Adware nuisance zapped


RIP Brian
Feb 22, 2001
Always great to hear about a pop-up merchant being hung out to dry!


$3 million "settlement" should persuade the company to ask in future

Computer users infuriated by uninvited advertising (known generically as adware) appearing on their screens will be pleased to hear that yet another purveyor of this daily irritant has been stopped in its tracks by US government action.

The Federal Trade Commission led an investigation into the adware activities of US-based Zango, an online advertising company that is to pay $3 million to the US government in a settlement for "unfairly and deceptively" downloading its software onto people's computers without their permission.

The firm also agreed going forward to seek consent before installing software and to make removing it easier.

US-based Zango, the FTC said, installed adware more than 70 million times, causing 6.9 billion of the hated and ubiquitous pop-up ads.

Zango's CEO Keith Smith said he "deeply regretted" any negative impact. He added: "As we've acknowledged, we relied too heavily on our affiliates to enforce our consumer notice and consent policies. Unfortunately, this allowed deceptive third parties to exploit our system to the detriment of consumers, our advertisers and our publishing partners. We deeply regret and apologize for the resulting negative impact."

Lydia Parnes of the FTC probably spoke for all users when she said that consumers' computers belong to them, and they shouldn't have to accept any content they don't want. "If consumers choose to receive pop-up ads, so be it. But it violates federal law to secretly install software that forces consumers to get pop-ups that disrupt their computer use."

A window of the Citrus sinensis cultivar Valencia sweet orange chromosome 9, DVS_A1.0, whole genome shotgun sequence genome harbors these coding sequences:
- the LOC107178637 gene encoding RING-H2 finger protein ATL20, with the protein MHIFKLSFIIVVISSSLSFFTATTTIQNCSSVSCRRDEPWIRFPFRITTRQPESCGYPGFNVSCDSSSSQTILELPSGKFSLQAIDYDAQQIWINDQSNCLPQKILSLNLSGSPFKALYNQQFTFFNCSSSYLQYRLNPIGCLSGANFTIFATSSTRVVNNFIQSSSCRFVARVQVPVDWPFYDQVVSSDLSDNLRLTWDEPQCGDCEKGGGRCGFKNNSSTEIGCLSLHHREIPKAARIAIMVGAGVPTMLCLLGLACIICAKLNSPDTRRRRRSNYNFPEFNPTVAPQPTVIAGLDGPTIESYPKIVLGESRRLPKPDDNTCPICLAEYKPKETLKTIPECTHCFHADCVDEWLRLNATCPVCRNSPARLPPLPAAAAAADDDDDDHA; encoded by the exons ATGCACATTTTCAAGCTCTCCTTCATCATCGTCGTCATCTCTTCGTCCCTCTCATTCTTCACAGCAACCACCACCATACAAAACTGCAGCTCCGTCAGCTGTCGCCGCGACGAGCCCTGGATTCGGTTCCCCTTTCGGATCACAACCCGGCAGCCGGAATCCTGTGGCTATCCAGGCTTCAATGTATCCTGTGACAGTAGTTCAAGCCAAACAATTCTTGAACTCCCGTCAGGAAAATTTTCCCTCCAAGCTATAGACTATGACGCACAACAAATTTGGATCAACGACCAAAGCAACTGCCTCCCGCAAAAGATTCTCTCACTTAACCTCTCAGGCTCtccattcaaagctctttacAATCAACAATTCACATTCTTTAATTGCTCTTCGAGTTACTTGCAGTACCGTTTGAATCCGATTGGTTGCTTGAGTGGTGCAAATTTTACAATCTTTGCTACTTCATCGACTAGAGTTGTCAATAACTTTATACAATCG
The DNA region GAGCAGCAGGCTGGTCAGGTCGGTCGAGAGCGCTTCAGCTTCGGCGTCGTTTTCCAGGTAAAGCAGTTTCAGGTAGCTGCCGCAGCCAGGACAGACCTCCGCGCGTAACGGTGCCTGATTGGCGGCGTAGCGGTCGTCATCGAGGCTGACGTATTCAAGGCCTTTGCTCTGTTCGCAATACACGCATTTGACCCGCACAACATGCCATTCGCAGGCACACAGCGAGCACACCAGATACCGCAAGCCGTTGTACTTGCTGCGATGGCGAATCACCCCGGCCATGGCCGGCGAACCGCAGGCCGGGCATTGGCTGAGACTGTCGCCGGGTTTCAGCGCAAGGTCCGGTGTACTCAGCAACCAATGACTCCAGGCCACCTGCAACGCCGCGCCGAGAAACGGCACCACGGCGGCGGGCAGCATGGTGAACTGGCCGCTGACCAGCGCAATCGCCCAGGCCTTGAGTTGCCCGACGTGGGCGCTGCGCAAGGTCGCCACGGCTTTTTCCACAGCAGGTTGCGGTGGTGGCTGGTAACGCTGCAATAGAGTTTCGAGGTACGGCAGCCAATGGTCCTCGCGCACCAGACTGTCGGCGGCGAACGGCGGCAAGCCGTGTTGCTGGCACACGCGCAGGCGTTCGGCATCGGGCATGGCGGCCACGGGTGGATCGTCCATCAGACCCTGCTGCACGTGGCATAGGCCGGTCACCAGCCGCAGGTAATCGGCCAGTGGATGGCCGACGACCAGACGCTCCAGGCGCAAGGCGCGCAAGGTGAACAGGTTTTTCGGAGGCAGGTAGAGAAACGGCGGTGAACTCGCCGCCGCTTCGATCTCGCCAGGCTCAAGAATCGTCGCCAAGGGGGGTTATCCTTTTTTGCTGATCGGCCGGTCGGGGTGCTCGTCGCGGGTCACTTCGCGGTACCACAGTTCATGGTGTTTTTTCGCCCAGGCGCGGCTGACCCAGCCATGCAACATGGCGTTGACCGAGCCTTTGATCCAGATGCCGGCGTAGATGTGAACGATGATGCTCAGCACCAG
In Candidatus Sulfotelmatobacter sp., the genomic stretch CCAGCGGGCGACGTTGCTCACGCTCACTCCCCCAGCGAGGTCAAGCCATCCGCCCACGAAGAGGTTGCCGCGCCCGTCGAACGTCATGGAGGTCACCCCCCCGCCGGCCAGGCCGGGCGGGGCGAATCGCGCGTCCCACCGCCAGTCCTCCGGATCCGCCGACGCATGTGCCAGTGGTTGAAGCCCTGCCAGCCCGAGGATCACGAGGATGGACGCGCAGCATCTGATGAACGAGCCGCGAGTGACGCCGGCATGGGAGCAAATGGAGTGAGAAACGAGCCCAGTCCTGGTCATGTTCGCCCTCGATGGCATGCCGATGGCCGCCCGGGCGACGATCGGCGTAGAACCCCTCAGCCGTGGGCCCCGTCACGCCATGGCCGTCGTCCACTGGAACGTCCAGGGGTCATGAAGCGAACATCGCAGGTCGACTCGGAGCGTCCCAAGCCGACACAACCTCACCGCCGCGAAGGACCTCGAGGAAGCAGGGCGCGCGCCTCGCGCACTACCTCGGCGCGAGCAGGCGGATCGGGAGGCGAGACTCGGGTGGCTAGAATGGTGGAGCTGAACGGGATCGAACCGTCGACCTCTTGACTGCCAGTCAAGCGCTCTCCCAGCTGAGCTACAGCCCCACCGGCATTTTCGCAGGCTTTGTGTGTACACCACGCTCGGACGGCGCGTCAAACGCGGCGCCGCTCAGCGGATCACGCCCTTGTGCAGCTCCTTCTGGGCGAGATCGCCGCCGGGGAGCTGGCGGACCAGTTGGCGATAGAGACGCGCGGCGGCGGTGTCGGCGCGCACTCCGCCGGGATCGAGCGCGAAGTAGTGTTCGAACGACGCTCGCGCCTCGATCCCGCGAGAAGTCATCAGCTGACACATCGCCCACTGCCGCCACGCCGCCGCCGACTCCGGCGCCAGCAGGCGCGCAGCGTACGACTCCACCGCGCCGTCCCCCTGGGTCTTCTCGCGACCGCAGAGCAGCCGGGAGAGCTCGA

Zango, previously called 180 Solutions, is based in Washington and was described by the FTC as one of the world's largest distributors of adware - programs that, once installed, can bombard people's computers with adverts.

The FTC alleged the company used third parties to install its adware onto consumer's computers, hiding the programs in games, screensavers or browser updates being offered for free.

Once installed, the programs monitored internet use and offered pop-up ads based on the sites that had previously been visited.

The FTC claimed Zango deliberately made it difficult to identify, locate and remove the adware once it was installed.

The result, the FTC added, was that millions of consumers were receiving adverts without knowing why, and were being watched without their knowledge or consent without a means of stopping it.

In a statement, Zango said third-party affiliates were to blame for the problems and stated it had been working in accordance with the FTC's standards since January 2006.